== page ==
At this point it is safe to say that Maynard's days as a title contender are over. That doesn't mean that there aren't any intriguing fights to match him up with though. My favorite one would be Takanori Gomi. At one point both were considered to be Top 3 lightweights in the world (if not the best) and have been in decline for a while since. Gomi has flashed his former self every now and then, but not to the point he is considered a contender. I'm guessing Gomi would prefer to be matched with fairly big name opponents and Maynard would surely qualify as that. If Maynard were to get KO'd by Gomi (or whoever the hell he fights next) I would recommend he retire as soon as possible. Chuck Liddell learned that the hard way. I hope the same thing isn't happening here, but it very well could be.
Julianna Pena: Wow. Pena looks very much like she could be the real deal. Though she still has some holes in her striking technique, she is a powerful and aggressive puncher that uses her striking well to get the fight to the ground where she is dominant. She had two submissions in the TUF house and showed vicious ground and pound on Jessica Rakoczy in their bout for the TUF title. I have believed ever since Jessica Eye upset Sarah Kaufman that she should face the winner of the female TUF championship and still believe that. Eye would certainly be a tough test, but nothing has shown that Pena wouldn't be up for it. She has shown a lot of ability and could be fighting for the title within two years if she lives up to the potential that she has been showing. Throw in the fact that bad blood seems to be brewing between her and Ronda Rousey... the UFC could have a future rivalry building.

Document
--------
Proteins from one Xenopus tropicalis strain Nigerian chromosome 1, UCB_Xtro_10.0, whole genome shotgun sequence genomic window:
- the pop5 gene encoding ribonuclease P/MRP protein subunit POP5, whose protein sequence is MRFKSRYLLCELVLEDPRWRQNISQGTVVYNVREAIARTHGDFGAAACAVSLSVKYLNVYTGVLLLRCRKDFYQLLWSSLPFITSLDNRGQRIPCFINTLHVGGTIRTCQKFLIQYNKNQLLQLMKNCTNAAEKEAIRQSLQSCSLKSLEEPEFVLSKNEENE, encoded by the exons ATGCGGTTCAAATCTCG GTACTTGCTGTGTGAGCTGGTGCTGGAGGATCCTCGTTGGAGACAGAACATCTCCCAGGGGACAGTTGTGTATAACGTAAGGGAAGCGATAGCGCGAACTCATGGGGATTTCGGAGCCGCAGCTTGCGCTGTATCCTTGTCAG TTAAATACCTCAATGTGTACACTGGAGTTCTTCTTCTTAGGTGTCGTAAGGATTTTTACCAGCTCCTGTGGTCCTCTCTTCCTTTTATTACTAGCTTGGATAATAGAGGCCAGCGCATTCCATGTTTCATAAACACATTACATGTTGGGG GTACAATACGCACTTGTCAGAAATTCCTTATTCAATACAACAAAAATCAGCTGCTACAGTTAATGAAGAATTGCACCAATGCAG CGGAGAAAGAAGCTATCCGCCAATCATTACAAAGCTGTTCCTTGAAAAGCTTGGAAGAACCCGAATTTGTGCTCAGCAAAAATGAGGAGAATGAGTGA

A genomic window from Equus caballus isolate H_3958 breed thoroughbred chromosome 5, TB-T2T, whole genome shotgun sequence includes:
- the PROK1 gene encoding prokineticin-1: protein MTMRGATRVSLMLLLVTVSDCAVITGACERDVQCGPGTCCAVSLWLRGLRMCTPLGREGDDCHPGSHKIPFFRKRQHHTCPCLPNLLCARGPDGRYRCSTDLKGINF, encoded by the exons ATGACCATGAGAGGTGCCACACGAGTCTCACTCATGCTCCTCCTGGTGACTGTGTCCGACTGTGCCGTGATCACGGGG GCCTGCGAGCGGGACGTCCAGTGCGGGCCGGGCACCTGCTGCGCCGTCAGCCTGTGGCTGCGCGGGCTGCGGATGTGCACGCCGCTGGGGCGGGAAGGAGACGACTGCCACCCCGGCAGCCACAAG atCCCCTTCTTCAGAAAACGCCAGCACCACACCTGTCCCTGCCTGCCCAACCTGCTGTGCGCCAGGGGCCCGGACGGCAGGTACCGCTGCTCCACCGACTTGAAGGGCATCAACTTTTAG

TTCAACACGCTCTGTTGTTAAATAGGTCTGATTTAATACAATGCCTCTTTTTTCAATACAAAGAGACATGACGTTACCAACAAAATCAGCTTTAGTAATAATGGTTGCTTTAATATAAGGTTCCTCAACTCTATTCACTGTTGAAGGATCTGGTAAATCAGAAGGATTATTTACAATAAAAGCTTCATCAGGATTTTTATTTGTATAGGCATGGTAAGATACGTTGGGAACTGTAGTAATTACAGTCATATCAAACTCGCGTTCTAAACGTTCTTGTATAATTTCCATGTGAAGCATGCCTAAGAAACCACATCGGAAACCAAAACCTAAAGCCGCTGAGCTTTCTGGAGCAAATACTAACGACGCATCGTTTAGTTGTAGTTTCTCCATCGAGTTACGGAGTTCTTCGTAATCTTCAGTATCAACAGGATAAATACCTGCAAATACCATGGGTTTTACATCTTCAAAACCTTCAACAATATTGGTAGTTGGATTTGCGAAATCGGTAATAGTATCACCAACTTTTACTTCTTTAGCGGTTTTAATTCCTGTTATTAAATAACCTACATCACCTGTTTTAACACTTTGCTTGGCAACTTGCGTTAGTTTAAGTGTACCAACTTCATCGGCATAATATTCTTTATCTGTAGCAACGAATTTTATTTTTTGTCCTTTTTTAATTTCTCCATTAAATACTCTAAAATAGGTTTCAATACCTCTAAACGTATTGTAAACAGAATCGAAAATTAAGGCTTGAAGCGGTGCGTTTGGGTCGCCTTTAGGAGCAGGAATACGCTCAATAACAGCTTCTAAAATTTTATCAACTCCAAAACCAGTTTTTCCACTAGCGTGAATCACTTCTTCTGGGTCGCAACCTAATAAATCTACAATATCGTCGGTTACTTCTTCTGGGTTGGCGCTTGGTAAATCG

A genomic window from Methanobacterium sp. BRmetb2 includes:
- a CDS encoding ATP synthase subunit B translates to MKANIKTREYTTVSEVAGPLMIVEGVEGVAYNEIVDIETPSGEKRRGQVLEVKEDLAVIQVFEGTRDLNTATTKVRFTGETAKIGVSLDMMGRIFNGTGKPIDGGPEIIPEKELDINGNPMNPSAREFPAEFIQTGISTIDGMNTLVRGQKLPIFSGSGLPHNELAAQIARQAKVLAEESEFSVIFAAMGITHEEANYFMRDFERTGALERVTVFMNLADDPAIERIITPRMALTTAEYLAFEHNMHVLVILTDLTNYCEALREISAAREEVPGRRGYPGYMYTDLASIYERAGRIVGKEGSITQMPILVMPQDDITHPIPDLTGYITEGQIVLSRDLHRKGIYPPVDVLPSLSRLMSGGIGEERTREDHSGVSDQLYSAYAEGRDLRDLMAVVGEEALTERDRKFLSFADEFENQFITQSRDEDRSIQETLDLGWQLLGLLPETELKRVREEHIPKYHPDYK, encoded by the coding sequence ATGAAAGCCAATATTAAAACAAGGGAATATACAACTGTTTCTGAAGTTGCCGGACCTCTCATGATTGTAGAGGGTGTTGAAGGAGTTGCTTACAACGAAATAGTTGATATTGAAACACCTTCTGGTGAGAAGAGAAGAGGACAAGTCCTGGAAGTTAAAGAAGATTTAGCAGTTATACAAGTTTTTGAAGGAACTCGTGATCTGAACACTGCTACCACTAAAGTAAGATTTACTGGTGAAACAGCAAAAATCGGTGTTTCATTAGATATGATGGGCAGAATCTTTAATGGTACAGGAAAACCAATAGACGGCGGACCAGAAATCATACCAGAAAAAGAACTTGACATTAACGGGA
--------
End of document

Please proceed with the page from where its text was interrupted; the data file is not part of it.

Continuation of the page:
Jessica Rakoczy: Rakoczy showed a lot of spunk against Pena, but was too small in the end. The UFC would need to develop a flyweight division for her to make a true impact for the company. She is certainly worth bringing back for another swing. There are a few other fighters that have the same problem as Rakoczy (lack of her true division), so she could still make some noise. Her striking could get her some wins and fans as she is still capable of scoring a highlight reel KO. Rosi Sexton is still on the roster (somewhat surprisingly) and would likely provide a stiff (and fun to watch) test for Rakoczy.
Chris Holdsworth: Holdsworth came out and did what he has done before: show solid striking and wait for the other fighter to make a mistake before getting the submission on the ground to become the TUF champion. He's young and talented enough that he could make some noise rather than blend in with the rest of the bantamweight division. No need to rush him though. He isn't ready for the best in the division yet. Johnny Eduardo is a longtime savvy veteran who has no long term future in the UFC (I know it sounds cruel... but its true). He should provide a stern test for Holdsworth and give the UFC a better idea of what the future holds for Holdsworth.